derness of green, the closely matted tree tufts presenting so dense a canopy of verdure that the eye fails to penetrate to the soil that gives it birth. For the better part of a mile this sea of green extends virtually unbroken, throwing up a brilliance of monochrome coloring which it would be difficult to conceive equaled. Upward of eighty thousand date palms are the main adornment of this patch of green, but let it not be supposed that they alone constitute the vegetation of the oasis. Following in the path of our guide, Ben-Labri, one of the Arab residents of the little adobe village of El-Kantara situated on the outside, we entered the wilderness of green by a tortuous, narrow passageway leading between the mud houses, and found ourselves in a garden lane of striking and refreshing beauty. The fact is that the apparently unbroken oasis is in reality a number of distinct garden areas, belonging individually to separate families of the village, each one walled off by its casing of stone or adobe, much in the manner of field properties of more civilized regions. Between these walls run the numerous dividing lanes, buried in that dark shade which elsewhere would hardly be possible except in a primeval forest. Tumbling brooks and water courses, most of the latter of artificial conduct, follow the lines of these lanes, or course over the separating gardens, giving to the numerous basins which have here and there been cut around the clumps of palms their needed quantity of water. What perhaps surprised us more than anything else in the construction of the oasis was the large number of trees and bushes other than those of a desert aspect which formed a part of the vegetation. Orange and lemon trees, figs, pomegranates, peaches, and dwarf apples were well mixed in with the palms, besides a multitude of other plants, of which our limited botanical knowledge could hardly determine the natural order. The carob, with its long, pendent pods, and the prickly pear or nopal, the distinctive cactus of northern Africa, were conspicuously noticeable by their abundance. Here and there the trailing vine hung its luscious fruit, although not with that richness and vigor which characterize the grape growth of North America generally; also an occasional dandelion brought memories to us of our own fields and meadows, an association in no way lessened through the presence of clumps of raspberry and blackberry.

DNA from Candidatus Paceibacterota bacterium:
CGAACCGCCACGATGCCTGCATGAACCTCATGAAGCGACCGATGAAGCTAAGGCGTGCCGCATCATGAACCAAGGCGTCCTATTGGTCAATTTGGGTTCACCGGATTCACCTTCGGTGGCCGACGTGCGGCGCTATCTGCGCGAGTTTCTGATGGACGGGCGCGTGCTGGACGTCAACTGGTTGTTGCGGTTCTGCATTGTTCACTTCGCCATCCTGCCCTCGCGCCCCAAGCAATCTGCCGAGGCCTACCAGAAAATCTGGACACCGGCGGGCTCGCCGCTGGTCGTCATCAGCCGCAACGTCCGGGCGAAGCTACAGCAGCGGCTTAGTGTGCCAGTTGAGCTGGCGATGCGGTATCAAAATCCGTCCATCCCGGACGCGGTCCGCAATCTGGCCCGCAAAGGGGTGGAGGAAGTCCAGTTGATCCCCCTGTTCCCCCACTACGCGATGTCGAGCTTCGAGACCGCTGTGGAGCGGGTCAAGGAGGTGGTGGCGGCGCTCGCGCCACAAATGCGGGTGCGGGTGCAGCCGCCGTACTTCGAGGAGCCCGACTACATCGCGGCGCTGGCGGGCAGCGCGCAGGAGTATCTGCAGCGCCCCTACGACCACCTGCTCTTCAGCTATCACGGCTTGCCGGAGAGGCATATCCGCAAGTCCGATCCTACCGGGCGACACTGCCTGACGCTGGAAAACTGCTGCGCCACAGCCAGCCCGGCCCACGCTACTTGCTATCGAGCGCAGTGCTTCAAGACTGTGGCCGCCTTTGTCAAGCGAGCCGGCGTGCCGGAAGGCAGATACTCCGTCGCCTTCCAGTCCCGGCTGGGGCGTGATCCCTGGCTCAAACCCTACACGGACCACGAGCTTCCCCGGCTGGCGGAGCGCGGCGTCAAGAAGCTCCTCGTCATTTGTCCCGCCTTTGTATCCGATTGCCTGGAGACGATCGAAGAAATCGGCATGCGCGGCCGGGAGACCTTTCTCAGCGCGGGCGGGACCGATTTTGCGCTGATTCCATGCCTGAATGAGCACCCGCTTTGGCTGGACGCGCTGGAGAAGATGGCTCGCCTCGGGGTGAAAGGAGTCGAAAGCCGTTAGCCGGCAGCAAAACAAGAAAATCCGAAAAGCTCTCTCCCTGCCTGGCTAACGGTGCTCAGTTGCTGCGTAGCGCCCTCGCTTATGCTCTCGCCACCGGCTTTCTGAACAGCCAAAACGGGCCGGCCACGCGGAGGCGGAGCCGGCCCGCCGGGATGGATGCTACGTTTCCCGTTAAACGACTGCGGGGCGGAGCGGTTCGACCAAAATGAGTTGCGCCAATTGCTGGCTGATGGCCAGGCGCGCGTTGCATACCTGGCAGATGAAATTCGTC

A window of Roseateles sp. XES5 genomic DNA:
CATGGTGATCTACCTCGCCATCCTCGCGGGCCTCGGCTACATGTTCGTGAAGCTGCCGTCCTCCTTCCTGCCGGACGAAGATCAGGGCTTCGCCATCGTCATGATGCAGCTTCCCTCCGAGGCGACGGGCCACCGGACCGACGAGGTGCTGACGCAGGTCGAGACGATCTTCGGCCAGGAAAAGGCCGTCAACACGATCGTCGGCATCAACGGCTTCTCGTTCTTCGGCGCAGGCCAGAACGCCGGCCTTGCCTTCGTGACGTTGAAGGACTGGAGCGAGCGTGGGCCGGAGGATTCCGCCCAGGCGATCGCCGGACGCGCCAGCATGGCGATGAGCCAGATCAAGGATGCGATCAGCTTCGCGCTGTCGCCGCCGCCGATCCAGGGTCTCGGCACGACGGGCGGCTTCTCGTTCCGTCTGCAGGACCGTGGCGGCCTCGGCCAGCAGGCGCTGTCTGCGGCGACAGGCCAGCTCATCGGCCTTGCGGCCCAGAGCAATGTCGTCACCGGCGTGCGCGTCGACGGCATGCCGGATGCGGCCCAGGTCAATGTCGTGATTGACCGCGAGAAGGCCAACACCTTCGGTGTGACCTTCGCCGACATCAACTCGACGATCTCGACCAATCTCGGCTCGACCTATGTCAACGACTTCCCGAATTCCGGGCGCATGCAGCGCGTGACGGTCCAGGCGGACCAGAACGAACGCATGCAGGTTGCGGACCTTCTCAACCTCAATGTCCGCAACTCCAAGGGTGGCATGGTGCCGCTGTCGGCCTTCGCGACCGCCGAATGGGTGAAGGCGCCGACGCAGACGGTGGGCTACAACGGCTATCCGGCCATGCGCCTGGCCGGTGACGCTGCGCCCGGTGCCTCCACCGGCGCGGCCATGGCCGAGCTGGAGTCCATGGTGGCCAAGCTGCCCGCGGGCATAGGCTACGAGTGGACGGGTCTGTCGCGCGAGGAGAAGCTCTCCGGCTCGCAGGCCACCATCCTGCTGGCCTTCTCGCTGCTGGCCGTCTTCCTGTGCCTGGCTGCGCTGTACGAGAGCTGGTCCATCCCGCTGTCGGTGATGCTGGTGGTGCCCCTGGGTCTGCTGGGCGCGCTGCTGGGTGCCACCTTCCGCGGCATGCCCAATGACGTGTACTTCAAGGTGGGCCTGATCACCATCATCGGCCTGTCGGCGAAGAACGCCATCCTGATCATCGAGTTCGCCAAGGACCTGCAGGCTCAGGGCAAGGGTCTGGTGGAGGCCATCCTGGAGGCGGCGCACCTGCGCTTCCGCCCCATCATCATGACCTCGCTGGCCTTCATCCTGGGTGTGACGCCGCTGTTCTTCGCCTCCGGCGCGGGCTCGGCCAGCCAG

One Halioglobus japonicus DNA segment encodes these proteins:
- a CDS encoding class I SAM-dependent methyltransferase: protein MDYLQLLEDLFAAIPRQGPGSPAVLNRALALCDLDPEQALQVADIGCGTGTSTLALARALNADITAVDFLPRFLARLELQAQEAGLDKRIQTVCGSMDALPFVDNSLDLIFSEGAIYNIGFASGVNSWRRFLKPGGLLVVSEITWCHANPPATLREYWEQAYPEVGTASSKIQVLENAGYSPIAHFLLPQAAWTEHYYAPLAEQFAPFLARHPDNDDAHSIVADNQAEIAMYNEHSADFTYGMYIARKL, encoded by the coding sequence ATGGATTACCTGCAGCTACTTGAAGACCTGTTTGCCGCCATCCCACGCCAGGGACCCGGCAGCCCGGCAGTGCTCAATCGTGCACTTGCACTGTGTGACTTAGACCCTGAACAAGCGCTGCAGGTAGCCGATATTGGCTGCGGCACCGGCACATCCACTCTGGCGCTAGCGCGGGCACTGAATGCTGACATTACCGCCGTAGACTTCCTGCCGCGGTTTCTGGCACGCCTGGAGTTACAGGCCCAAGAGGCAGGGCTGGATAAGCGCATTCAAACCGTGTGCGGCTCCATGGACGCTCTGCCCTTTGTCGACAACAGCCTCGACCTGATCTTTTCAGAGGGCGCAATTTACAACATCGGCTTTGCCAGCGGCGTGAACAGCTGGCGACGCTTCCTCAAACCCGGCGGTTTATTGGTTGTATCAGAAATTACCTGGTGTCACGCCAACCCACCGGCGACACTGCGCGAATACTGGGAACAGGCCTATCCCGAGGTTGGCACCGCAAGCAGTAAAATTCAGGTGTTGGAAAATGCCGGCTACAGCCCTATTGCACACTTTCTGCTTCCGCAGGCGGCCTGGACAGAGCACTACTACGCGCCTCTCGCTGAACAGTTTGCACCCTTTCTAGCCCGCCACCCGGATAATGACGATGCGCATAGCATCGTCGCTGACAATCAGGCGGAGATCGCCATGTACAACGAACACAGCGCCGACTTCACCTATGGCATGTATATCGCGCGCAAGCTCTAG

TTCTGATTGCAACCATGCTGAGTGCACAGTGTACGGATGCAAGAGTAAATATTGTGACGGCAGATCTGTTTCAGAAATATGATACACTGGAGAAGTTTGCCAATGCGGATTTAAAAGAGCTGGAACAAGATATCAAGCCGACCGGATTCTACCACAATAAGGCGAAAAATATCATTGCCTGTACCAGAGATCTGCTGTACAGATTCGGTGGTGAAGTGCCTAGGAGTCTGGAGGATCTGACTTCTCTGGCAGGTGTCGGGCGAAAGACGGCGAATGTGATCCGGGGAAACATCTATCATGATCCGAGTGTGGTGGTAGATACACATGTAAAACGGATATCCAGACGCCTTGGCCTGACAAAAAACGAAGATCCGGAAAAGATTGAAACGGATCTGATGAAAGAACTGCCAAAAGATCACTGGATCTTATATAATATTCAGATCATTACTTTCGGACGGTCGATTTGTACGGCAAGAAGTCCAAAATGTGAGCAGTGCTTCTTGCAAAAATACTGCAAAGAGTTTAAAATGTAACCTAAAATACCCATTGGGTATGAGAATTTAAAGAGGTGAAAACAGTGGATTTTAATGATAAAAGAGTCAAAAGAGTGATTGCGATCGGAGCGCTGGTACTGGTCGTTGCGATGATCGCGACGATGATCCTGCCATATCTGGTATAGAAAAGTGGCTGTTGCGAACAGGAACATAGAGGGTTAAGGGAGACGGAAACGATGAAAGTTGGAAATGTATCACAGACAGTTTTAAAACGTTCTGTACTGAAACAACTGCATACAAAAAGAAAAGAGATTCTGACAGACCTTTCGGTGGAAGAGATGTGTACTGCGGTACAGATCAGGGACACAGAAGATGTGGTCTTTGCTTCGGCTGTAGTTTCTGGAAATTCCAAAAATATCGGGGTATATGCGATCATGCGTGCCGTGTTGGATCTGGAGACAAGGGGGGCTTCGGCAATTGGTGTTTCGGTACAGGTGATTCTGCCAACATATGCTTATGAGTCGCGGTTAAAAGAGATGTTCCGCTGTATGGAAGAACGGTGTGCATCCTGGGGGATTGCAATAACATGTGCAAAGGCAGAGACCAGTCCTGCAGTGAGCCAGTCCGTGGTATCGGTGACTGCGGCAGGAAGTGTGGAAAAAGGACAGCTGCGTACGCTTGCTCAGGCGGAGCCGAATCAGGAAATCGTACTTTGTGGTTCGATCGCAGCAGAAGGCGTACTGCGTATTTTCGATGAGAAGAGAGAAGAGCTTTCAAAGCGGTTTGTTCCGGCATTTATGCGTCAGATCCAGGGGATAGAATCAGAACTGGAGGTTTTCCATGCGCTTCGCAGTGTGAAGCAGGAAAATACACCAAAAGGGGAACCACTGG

Comparatively few of the date palms carry their shafts to a height exceeding fifty or sixty feet, the greater number of them probably not rising higher than twenty-five to thirty feet. They were heavily laden with brown or yellow fruit, which, of course, constitutes one of the staple articles of food to the native. We found them much too sweet for our taste, and while the fruit was always attainable, the bunches frequently hanging down to within a